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Criminal Defense - Hamden Arson Lawyer

Charged with Arson? Know What You Are Facing!

The definition of arson is often misconstrued and misunderstood. Arson can take many different forms, including the burning of one’s own property. To be charged with arson you must have intentionally damaged property by burning it or setting it on fire — that property may be public or private, abandoned or occupied. Generally arson is cited in relation to buildings or structured property, but it also includes forestland, parks, and any other type of public property. Typically, the fire(s) are intentional, but arson may alternatively involve reckless, unintentional behavior that results in damaged property by fire.

Regardless of the specific offense that led to the arson charges, you need to team up with a skilled Connecticut criminal lawyer. Dolan Law Firm can help you create a hard-hitting defense and fight to avoid serious penalties.


Sentencing for Arson

(a) A person is guilty of arson in the first degree when they do one or more of the following:

  • intentionally and maliciously start a fire in a residence or other occupied building
  • causes damages that meet or exceed $10,000 in value with intent to collect insurance proceeds
  • cause a fire that is manifestly dangerous to life

A standard punishment for first degree arson is 21-27 months in prison, but it carries a maximum sentence of life in prison and $50,000 in fines. Possession of a deadly weapon or committing another crime during the act will increase one’s sentence.

To determine if the location of the fire was “manifestly dangerous to life,” one takes into consideration the presence of people, combustibility of the area, proximity to other structures, and risk posed to firefighters. The danger of a fire is not only measured by damage done, but also potential for damage.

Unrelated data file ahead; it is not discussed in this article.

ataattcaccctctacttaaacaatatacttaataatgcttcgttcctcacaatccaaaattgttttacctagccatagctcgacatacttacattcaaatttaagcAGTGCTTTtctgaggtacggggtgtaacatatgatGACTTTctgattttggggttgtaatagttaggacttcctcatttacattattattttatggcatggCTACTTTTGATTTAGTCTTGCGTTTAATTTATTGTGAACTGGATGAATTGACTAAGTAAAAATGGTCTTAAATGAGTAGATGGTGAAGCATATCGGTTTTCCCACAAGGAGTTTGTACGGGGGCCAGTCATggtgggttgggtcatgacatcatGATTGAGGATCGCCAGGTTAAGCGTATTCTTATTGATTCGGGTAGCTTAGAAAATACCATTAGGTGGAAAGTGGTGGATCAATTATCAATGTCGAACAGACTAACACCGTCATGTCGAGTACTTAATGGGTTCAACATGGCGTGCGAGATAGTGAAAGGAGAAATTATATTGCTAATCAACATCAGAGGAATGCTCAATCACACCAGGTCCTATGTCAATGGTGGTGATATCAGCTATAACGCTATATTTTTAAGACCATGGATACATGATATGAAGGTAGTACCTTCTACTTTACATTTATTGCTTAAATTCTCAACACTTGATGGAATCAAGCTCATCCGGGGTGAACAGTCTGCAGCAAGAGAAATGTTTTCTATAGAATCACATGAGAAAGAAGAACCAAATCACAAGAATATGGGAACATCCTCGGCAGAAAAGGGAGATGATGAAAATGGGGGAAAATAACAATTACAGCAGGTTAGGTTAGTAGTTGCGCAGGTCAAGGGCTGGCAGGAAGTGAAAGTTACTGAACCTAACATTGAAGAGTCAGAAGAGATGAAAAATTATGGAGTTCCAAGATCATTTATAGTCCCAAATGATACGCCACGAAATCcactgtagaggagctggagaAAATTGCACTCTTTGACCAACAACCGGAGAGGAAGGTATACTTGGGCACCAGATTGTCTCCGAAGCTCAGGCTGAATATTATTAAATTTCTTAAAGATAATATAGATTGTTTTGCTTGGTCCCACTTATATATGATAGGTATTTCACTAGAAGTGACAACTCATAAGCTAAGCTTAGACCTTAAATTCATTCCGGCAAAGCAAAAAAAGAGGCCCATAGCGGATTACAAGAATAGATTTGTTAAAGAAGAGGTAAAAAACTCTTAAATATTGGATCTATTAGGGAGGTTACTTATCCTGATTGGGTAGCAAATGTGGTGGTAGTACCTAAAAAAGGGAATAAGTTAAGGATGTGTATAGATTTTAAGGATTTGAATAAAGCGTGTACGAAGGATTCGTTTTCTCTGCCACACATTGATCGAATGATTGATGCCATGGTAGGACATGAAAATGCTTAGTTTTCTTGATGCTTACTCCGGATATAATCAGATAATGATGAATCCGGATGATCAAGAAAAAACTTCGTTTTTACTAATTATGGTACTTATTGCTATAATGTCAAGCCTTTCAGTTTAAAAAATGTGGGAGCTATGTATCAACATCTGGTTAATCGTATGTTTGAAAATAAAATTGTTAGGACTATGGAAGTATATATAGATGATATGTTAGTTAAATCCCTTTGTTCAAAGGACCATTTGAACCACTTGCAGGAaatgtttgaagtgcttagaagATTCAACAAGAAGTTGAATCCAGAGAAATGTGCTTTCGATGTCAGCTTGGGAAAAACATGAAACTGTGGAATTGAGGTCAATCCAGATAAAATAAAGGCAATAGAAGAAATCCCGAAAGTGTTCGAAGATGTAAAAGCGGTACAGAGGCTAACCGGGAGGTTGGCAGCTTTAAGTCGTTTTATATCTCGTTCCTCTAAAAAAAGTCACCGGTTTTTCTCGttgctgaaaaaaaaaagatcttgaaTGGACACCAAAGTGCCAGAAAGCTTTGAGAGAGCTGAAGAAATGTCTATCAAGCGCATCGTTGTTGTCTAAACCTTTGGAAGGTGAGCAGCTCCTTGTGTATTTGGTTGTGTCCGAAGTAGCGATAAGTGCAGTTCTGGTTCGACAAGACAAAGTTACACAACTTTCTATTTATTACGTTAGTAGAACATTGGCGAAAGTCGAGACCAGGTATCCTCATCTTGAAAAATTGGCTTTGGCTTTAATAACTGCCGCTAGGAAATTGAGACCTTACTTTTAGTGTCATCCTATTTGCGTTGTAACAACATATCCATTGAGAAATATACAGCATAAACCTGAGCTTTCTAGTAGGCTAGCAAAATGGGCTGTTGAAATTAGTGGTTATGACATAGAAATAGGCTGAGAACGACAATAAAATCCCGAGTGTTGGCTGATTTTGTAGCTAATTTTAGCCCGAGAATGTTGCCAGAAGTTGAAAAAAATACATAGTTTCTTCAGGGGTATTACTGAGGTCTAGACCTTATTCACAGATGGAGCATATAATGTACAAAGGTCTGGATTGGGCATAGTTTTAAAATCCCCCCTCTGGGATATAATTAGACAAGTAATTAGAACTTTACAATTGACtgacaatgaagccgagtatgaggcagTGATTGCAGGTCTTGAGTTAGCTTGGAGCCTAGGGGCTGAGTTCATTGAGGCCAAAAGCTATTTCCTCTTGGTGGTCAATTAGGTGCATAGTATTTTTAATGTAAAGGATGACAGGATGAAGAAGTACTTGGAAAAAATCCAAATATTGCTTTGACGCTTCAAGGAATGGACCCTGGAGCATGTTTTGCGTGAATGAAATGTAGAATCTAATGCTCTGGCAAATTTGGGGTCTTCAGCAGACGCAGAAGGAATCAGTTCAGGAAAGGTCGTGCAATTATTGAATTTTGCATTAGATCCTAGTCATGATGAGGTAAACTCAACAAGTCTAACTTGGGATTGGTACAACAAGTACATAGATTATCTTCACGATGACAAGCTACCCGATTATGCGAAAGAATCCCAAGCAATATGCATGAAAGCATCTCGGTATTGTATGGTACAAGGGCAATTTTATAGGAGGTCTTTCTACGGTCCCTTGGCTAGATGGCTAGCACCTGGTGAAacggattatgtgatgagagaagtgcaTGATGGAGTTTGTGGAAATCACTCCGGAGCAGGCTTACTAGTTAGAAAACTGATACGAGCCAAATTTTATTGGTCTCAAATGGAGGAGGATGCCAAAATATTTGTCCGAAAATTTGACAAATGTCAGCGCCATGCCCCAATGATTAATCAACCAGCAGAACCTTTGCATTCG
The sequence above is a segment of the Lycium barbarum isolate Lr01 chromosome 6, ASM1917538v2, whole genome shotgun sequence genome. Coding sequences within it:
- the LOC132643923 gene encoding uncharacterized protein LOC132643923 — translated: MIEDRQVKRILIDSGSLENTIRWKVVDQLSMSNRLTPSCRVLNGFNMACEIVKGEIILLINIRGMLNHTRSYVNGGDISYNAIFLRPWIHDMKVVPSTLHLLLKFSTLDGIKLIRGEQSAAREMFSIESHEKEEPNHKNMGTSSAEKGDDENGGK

(b) A person is guilty of arson in the second degree if they intentionally and maliciously starts a fire or explosion that damages a structure, vehicle, or object. Examples include buildings, docks, motor vehicles, airplanes, engines, fences, and timber. Second degree arson committed by someone with no criminal record is often punishable by 3-9 months in prison. However, the maximum sentence for this crime is 10 years in prison and a $20,000 fine. Again, a person being armed or committing additional crimes during the act may increase their sentence.

(c) A person is guilty of arson in the third degree when they recklessly destruct or damage a building of their own or of another by intentionally causing or causing another person to damage property by fire or explosion. Arson in the third degree is a class C Felony. It is punishable by a prison term of up to 5 years and a maximum fine of $10,000.


Sentencing for Reckless Burning

(a) A person is guilty of reckless burning in the first degree when they start a fire or cause an explosion, whether on their own property or another’s, and then recklessly allow that fire to damage a building or other piece of property. Reckless burning is different from arson in that the fire or explosion was not started intentionally or maliciously. An example would be lighting a campfire in inappropriate climate conditions, and inadvertently causing a forest fire. However, reckless burning is also different from arson in that no proof of damage is required. Reckless burning is a class C felony and is punishable by a maximum $10,000 fine and up to 5 years in prison. However, once your lawyer is able to prove that the act was reckless burning rather than arson, a standard sentence for someone with no criminal history is 0-60 days in county jail.

(b) A person is guilty of reckless burning in the second degree when they start a fire or cause an explosion which endangers a building or other piece of property, but does not necessarily damage it. No proof of actual damage is required. This offense is considered a gross misdemeanor and is punishable by up to 364 days in county jail.


If you have been accused of arson or reckless burning, you could be facing steep fines and an extensive prison sentence without the help of a skilled criminal defense lawyer. Regardless of the severity of the arson accusation, Michael Dolan is in your corner and will fight aggressively to minimize or eliminate your charges. Contact us today to schedule an appointment and get started on a solid defense!